Three Pairs of Bald Eagles Nesting
Apr. 17, 1989
SPRINGFIELD, Mass. (AP) _ Wildlife officials on Monday staked out a red oak tree by a reservoir where the first pair of bald eagles to nest in Massachusetts in nearly 80 years is believed to be guarding a clutch of eggs.
''The evidence is still purely circumstantial, but the female refused to leave the nest when approached and the male has been bringing her food,'' said Ellie Horwitz, a spokeswoman for the state Division of Fisheries and Wildlife.
The male is Ross, one of the first pairs of eagles raised and released in the restoration program begun in 1982. His mate is another state-raised bird released in 1985, Ms. Horwitz said.
Over the last seven summers the state has raised and released 42 bald eagles at the Quabbin Reservoir in western Massachusetts.
Two other bald eagle pairs built nests at the reservoir this spring, and there is a possibility that a second pair could also have eggs, Ms. Horwitz said. The third pair are believed to be younger birds practicing housekeeping as Ross and his mate did last spring, she said.
The last active bald eagle nest in Massachusetts was reported in Sandwich, on Cape Cod, in 1910, she said.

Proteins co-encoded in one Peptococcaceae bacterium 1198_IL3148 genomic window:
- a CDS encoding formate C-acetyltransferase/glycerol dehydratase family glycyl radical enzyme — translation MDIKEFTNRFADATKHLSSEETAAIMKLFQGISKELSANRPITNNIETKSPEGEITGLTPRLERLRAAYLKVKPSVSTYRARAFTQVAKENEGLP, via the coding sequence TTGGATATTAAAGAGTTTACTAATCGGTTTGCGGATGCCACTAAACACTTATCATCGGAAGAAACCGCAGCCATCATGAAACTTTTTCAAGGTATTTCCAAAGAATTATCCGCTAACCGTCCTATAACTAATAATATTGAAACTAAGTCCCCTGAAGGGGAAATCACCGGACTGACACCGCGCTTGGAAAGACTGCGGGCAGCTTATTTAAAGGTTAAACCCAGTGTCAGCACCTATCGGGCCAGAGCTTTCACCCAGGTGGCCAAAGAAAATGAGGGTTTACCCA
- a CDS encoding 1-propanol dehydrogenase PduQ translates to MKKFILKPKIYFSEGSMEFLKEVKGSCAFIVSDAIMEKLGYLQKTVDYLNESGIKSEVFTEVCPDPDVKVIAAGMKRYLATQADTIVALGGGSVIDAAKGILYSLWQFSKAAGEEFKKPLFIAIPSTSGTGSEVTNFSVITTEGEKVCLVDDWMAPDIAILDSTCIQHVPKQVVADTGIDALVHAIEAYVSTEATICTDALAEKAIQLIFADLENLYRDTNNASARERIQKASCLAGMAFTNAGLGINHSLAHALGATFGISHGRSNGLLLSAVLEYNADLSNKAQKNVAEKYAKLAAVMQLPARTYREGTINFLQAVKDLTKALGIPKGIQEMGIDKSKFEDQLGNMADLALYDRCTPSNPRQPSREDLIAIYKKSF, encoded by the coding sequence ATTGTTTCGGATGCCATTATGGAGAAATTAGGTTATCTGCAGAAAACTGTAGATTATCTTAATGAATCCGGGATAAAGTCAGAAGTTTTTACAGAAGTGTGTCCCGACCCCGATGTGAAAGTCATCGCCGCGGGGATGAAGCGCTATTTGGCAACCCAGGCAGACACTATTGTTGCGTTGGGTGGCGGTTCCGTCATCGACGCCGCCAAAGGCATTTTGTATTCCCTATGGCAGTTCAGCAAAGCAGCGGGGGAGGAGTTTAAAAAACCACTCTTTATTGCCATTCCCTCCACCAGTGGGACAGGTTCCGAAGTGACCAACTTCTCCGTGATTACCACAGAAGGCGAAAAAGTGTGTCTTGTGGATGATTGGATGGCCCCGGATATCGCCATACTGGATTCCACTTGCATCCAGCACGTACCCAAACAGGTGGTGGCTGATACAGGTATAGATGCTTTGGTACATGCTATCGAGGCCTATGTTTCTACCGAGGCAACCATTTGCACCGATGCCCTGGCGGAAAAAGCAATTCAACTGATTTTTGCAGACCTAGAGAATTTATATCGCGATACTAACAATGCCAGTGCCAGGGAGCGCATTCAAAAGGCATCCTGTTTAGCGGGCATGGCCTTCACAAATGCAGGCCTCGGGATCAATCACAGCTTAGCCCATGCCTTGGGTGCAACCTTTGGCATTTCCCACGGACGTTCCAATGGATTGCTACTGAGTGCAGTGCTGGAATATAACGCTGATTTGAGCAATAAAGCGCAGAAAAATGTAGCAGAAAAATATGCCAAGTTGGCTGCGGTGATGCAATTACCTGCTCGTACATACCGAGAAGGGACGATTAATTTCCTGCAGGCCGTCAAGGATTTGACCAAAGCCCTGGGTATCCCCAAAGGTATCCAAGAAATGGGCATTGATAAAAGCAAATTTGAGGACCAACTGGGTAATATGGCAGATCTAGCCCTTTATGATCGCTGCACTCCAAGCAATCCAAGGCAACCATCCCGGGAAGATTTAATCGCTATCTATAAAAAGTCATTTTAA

At least four other states - New York, Pennsylvania, New Hampshire and New Jersey - also have active nests this spring, state officials said.
''The bald eagle looks to be one of our success stories,'' said Paul Nickerson of the U.S. Fish and Wildlife Service. ''The breeding population is increasing from 5 percent to 10 percent annually.''
He estimated the 48 lower states have about 2,200 breeding pairs of bald eagles, up from 500 to 600 pairs in the 1960s.
Nickerson credited the banning of DDT and other pesticides, which weaken eagle egg shells, and a drop in shooting and trapping.
It may take several years for eagles, which mate for life, and return to the same nests year after year, to learn how to become successful parents, Ms. Horwitz said. Normally they lay from one to three eggs and the young hatch in mid-May, she said.